Chard aka Swiss Chard
A hearty green and relative of beets, most varieties have wavy, ruffled, dark green leaves growing from a pale white rib. Other varieties, like Rainbow Chard, have red, yellow, and orange ribs extending up through the leaves.
Year round, peaking in late spring through winter
Both the leaves and the ribs can be eaten. It is best to cook the leaves separate from the ribs as the thicker ribs will take longer to cook.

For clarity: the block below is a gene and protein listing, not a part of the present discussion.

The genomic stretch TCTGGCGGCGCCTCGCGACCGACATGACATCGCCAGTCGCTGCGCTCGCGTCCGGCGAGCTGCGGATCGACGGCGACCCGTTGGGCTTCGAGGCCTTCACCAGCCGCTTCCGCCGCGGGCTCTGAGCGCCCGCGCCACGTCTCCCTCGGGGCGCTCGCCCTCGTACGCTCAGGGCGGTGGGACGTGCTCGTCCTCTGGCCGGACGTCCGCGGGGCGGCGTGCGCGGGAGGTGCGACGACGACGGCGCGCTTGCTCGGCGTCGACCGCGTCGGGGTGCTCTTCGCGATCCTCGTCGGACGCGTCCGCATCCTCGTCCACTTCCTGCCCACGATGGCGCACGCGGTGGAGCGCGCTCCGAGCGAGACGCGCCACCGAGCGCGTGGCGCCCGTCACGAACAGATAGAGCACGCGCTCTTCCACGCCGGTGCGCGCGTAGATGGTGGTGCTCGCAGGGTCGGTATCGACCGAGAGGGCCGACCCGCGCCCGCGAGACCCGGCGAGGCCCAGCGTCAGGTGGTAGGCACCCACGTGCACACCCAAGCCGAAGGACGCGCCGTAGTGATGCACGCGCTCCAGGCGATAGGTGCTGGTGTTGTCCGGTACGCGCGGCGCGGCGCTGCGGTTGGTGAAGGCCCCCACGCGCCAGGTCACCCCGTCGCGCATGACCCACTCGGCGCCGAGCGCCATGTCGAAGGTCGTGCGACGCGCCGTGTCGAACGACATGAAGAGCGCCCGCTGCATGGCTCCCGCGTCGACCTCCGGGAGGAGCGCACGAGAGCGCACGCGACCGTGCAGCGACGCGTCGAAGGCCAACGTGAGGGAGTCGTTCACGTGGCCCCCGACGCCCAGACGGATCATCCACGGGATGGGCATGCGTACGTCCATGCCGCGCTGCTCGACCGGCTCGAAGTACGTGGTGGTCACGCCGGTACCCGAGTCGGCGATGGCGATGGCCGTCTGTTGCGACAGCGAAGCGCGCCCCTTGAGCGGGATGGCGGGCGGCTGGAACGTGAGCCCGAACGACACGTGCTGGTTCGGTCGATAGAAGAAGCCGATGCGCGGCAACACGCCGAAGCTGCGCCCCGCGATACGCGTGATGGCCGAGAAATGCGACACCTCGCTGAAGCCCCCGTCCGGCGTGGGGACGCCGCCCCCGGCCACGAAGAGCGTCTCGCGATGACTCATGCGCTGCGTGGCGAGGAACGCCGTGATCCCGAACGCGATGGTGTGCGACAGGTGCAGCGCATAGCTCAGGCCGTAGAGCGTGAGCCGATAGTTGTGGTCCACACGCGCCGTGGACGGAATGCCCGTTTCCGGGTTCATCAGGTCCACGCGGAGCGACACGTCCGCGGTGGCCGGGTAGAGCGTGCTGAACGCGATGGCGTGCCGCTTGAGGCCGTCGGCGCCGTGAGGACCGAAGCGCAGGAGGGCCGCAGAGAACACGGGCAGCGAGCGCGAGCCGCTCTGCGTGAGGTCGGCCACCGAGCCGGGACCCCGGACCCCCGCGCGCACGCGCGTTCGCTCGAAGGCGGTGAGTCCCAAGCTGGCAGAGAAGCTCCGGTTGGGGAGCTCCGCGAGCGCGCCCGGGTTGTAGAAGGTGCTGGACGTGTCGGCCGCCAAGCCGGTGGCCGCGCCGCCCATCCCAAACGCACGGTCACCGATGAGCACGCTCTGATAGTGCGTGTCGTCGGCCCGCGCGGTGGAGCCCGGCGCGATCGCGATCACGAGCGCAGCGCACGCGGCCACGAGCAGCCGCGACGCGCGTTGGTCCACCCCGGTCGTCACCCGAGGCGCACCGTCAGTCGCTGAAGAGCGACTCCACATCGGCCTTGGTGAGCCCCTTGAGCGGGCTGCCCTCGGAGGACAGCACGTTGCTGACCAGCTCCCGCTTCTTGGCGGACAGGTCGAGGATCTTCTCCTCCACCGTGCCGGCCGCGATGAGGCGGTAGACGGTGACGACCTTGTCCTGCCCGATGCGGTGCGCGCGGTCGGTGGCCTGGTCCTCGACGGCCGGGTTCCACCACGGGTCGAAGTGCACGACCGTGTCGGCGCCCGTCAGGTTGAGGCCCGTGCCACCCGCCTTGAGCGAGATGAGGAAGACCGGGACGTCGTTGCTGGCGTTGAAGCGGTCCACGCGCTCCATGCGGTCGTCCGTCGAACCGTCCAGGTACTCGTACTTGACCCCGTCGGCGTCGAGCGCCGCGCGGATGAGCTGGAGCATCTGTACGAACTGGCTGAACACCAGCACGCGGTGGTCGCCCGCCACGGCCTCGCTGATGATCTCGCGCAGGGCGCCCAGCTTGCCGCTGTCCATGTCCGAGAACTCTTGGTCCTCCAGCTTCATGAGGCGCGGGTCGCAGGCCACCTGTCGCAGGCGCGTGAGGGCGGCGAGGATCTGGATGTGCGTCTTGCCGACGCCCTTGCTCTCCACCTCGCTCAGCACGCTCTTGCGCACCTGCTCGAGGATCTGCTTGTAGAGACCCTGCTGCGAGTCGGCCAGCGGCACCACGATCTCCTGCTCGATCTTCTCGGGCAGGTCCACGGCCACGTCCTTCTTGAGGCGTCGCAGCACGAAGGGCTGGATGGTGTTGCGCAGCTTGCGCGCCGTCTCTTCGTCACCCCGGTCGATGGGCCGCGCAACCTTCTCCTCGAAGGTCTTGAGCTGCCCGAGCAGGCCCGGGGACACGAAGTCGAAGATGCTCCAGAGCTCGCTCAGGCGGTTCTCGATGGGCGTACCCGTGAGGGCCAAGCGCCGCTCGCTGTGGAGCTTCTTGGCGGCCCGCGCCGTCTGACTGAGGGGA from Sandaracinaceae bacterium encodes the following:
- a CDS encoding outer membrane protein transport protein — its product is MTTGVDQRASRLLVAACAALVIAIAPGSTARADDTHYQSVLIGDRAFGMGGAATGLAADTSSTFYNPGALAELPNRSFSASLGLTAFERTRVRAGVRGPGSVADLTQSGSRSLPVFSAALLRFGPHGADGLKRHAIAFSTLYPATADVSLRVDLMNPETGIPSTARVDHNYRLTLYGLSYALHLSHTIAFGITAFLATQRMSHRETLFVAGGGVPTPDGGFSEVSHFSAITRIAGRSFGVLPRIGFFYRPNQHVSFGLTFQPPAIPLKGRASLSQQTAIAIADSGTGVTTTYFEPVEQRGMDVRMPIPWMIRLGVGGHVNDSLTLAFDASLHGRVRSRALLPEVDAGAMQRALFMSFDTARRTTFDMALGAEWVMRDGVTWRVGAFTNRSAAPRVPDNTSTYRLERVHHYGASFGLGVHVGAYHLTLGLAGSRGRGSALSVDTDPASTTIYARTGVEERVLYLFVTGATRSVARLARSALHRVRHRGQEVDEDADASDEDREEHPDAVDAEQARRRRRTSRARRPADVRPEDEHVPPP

Chard can be blanched, braised, sautéed or steamed for use as a side dish or vegetable component, and in soups. The bitterness fades as it is cooked with an end result that is more refined and less bitter than that of cooked spinach.
Swiss chard is not only one of the most popular vegetables along the Mediterranean but it is one of the most nutritious vegetables around and ranks second only to spinach as being one of the worlds most healthiest vegetables.
- Cheese, Parmesan, Fontina
- Mushroom, Chanterelle
- Pine nuts